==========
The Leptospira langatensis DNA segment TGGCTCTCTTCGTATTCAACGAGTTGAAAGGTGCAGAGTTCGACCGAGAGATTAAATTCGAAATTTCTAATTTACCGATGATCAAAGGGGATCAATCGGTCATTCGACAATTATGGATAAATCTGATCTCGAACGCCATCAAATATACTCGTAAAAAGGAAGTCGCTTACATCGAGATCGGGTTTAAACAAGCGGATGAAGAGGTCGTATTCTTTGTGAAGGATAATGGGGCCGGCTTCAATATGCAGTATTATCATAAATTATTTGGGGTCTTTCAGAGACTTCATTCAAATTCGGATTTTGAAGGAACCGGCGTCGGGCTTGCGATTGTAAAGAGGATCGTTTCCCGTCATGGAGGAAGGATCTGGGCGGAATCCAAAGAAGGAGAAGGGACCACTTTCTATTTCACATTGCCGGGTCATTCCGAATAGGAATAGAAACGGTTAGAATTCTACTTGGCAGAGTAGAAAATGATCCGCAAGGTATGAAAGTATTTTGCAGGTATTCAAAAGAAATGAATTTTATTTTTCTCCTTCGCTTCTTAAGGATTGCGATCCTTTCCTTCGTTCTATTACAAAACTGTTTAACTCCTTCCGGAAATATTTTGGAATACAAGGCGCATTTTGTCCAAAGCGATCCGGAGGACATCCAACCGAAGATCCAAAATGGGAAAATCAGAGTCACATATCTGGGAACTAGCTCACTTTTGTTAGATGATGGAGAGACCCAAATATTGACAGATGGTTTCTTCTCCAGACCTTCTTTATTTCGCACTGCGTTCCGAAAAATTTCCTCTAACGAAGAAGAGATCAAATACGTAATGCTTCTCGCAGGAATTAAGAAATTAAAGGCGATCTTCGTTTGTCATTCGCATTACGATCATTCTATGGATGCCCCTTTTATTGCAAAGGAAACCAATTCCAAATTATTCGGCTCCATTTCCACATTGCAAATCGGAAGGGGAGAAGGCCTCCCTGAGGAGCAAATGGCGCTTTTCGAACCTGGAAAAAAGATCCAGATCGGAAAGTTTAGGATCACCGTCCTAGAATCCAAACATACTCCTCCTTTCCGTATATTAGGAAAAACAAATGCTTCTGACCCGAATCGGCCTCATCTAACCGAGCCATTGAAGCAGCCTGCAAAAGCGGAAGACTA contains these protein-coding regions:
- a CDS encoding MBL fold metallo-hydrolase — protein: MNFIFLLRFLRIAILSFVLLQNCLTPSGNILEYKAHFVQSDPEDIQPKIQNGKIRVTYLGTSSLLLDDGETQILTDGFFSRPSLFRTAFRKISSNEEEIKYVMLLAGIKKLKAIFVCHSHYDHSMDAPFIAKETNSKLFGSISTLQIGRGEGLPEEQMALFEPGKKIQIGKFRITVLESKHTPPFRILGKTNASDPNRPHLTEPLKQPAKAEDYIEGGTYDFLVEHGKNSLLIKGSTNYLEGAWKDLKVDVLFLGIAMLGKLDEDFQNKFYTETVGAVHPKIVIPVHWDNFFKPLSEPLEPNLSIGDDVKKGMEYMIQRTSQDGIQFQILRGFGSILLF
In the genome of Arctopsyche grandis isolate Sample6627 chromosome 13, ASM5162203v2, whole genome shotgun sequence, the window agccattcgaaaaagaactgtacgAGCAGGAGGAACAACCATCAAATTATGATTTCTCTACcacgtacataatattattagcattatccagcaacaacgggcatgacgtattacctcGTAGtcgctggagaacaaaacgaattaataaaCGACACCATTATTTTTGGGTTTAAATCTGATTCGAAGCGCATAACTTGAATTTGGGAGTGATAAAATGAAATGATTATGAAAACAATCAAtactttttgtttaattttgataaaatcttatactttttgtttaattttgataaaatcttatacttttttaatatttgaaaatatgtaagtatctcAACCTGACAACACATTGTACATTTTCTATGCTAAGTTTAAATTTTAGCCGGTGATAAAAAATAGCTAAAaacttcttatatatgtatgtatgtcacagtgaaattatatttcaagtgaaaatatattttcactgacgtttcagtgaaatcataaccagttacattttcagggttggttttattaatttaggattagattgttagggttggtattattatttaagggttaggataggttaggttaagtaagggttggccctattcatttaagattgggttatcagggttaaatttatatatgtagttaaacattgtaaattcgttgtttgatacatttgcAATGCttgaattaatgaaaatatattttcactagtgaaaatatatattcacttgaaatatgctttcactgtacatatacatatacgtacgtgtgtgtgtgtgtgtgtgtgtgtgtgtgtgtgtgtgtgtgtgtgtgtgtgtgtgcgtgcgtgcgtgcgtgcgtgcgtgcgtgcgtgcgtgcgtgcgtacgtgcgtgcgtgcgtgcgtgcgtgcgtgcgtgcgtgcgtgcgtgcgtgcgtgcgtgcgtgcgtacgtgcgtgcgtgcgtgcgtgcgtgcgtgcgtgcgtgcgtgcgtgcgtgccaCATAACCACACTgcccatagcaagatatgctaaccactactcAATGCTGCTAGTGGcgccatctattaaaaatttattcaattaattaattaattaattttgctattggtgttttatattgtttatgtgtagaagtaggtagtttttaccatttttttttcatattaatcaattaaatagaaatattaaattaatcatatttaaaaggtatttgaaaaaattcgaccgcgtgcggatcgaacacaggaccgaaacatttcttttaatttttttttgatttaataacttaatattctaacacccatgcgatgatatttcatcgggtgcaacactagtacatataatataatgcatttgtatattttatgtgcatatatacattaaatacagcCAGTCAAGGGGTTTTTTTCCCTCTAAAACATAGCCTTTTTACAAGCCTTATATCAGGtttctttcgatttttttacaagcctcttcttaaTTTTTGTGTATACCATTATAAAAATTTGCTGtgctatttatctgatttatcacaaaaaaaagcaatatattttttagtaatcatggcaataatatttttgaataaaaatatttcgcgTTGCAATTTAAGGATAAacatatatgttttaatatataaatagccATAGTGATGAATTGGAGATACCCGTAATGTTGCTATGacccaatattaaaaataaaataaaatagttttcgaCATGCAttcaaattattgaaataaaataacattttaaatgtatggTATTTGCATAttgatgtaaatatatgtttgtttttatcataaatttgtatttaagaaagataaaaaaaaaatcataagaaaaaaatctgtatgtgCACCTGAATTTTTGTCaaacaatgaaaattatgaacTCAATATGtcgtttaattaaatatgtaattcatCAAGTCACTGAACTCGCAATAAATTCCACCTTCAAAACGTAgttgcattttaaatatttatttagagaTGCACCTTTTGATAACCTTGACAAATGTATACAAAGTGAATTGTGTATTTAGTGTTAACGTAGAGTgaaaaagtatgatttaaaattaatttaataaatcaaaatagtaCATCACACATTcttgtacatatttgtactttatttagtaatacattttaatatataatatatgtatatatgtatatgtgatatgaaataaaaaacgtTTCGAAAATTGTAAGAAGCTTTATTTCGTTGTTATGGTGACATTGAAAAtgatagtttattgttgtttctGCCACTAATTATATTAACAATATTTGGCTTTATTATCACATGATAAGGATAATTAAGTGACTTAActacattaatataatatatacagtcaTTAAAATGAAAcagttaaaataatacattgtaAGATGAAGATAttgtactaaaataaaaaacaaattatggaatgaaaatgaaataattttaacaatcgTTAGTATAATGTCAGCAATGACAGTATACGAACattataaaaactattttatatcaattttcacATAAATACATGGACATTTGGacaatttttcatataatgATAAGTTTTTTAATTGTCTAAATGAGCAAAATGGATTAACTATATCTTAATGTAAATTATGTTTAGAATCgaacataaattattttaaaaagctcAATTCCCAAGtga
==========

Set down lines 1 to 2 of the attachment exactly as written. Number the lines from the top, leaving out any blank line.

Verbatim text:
The Leptospira langatensis DNA segment TGGCTCTCTTCGTATTCAACGAGTTGAAAGGTGCAGAGTTCGACCGAGAGATTAAATTCGAAATTTCTAATTTACCGATGATCAAAGGGGATCAATCGGTCATTCGACAATTATGGATAAATCTGATCTCGAACGCCATCAAATATACTCGTAAAAAGGAAGTCGCTTACATCGAGATCGGGTTTAAACAAGCGGATGAAGAGGTCGTATTCTTTGTGAAGGATAATGGGGCCGGCTTCAATATGCAGTATTATCATAAATTATTTGGGGTCTTTCAGAGACTTCATTCAAATTCGGATTTTGAAGGAACCGGCGTCGGGCTTGCGATTGTAAAGAGGATCGTTTCCCGTCATGGAGGAAGGATCTGGGCGGAATCCAAAGAAGGAGAAGGGACCACTTTCTATTTCACATTGCCGGGTCATTCCGAATAGGAATAGAAACGGTTAGAATTCTACTTGGCAGAGTAGAAAATGATCCGCAAGGTATGAAAGTATTTTGCAGGTATTCAAAAGAAATGAATTTTATTTTTCTCCTTCGCTTCTTAAGGATTGCGATCCTTTCCTTCGTTCTATTACAAAACTGTTTAACTCCTTCCGGAAATATTTTGGAATACAAGGCGCATTTTGTCCAAAGCGATCCGGAGGACATCCAACCGAAGATCCAAAATGGGAAAATCAGAGTCACATATCTGGGAACTAGCTCACTTTTGTTAGATGATGGAGAGACCCAAATATTGACAGATGGTTTCTTCTCCAGACCTTCTTTATTTCGCACTGCGTTCCGAAAAATTTCCTCTAACGAAGAAGAGATCAAATACGTAATGCTTCTCGCAGGAATTAAGAAATTAAAGGCGATCTTCGTTTGTCATTCGCATTACGATCATTCTATGGATGCCCCTTTTATTGCAAAGGAAACCAATTCCAAATTATTCGGCTCCATTTCCACATTGCAAATCGGAAGGGGAGAAGGCCTCCCTGAGGAGCAAATGGCGCTTTTCGAACCTGGAAAAAAGATCCAGATCGGAAAGTTTAGGATCACCGTCCTAGAATCCAAACATACTCCTCCTTTCCGTATATTAGGAAAAACAAATGCTTCTGACCCGAATCGGCCTCATCTAACCGAGCCATTGAAGCAGCCTGCAAAAGCGGAAGACTA contains these protein-coding regions:
- a CDS encoding MBL fold metallo-hydrolase — protein: MNFIFLLRFLRIAILSFVLLQNCLTPSGNILEYKAHFVQSDPEDIQPKIQNGKIRVTYLGTSSLLLDDGETQILTDGFFSRPSLFRTAFRKISSNEEEIKYVMLLAGIKKLKAIFVCHSHYDHSMDAPFIAKETNSKLFGSISTLQIGRGEGLPEEQMALFEPGKKIQIGKFRITVLESKHTPPFRILGKTNASDPNRPHLTEPLKQPAKAEDYIEGGTYDFLVEHGKNSLLIKGSTNYLEGAWKDLKVDVLFLGIAMLGKLDEDFQNKFYTETVGAVHPKIVIPVHWDNFFKPLSEPLEPNLSIGDDVKKGMEYMIQRTSQDGIQFQILRGFGSILLF